The sunshine vitamin, aka vitamin D, is so-called because humans were meant to get what we need of it from the sun. Unfortunately, if you live north of the 37th parallel (essentially, north of Los Angeles), there’s not much vitamin D to be had from November to March.
Since vitamin D is important for preventing osteoporosis, heart disease, strokes, high blood pressure, cancer and Alzheimer’s disease (and rickets in children) and may actually slow the aging process, many of the denizens of parallels 38 through 90 (everyone living from north of LA to the North Pole) might need to supplement their vitamin D intake nutritionally.
While there aren’t many foods that contain vitamin D, there are a few you should be extra sure to include in your diet from late fall to the beginning of spring. Fatty fishes and seafood, mushrooms, eggs, some meats and fortified foods such as dairy and OJ should make frequent appearances on your cold-weather menu.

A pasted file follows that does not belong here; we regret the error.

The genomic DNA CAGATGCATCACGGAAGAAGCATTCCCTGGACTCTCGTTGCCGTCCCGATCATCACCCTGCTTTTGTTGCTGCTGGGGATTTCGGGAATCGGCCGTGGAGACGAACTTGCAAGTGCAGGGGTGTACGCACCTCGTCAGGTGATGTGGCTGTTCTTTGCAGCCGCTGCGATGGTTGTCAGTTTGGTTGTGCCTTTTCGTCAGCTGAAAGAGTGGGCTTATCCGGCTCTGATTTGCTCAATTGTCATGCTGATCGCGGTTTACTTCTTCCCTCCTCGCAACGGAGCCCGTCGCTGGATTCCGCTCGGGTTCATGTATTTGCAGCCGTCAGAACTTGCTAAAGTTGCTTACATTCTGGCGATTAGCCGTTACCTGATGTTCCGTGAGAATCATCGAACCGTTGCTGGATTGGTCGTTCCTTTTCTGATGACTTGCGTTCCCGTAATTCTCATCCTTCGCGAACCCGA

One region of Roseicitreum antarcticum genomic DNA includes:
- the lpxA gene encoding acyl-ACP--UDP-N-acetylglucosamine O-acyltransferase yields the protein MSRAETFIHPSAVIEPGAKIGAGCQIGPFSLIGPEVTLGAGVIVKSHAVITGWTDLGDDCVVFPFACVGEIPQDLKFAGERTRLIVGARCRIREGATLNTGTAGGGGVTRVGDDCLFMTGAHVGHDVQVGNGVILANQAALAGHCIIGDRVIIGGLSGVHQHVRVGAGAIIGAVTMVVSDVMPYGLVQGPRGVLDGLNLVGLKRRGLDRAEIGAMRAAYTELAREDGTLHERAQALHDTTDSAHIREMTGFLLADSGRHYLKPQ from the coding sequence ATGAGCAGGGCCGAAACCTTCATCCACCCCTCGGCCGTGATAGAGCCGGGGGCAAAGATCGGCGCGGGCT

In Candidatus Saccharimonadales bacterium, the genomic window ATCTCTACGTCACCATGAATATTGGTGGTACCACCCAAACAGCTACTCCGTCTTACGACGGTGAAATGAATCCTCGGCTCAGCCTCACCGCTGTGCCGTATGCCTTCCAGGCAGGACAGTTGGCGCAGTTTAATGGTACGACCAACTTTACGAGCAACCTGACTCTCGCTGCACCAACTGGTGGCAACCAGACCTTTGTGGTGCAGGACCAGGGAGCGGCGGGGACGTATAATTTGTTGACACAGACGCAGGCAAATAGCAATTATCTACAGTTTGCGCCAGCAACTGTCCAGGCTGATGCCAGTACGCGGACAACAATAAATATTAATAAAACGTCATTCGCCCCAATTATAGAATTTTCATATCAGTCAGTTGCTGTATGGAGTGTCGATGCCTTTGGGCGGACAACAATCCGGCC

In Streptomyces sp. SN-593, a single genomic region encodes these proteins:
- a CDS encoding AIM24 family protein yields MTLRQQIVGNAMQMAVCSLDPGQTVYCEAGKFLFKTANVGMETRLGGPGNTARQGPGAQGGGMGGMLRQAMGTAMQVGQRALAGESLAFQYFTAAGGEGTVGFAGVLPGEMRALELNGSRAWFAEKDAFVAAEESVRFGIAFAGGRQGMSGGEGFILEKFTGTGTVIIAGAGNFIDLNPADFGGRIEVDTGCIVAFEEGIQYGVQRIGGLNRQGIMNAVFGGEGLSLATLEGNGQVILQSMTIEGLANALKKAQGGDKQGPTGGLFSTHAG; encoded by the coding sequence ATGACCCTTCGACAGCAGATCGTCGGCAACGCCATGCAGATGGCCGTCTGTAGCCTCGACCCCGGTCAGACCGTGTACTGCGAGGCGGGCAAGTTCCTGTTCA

A quick word of caution: While most people in these areas (or even people closer to the equator who don’t get much sun) do need more vitamin D during these months, you should certainly consult a doctor about your personal vitamin D levels. Just have your doc do a blood test, which will tell you if you’re deficient, doing just fine or if you’re even getting more than you actually need (which is rare, but can be very dangerous, as it can negatively impact kidney function, heart function and even lead to very serious conditions like strokes, heart disease and dementia).
That’s why we don’t recommend you take your vitamin D in the form of a pill, which can build up in your body if you’re getting too much, especially if you take it in conjunction with a diet already high in sunshine vitamin-rich foods. The average person needs about 600 international units of vitamin D per day, though your doctor might recommend upping or lowering it if you’re levels are off.
But since most of us will need some source of vitamin D, we rounded up some vitamin D-licious recipes to add to your meal rotation. From carrot cake oatmeal breakfasts to cozy lunches of seafood chowder to dinners of orange-glazed salmon and even some weekend munchables for your weekly indoor (or not) tailgate, you can boost your vitamin D levels any time of day on any occasion.
Originally posted on StyleCaster.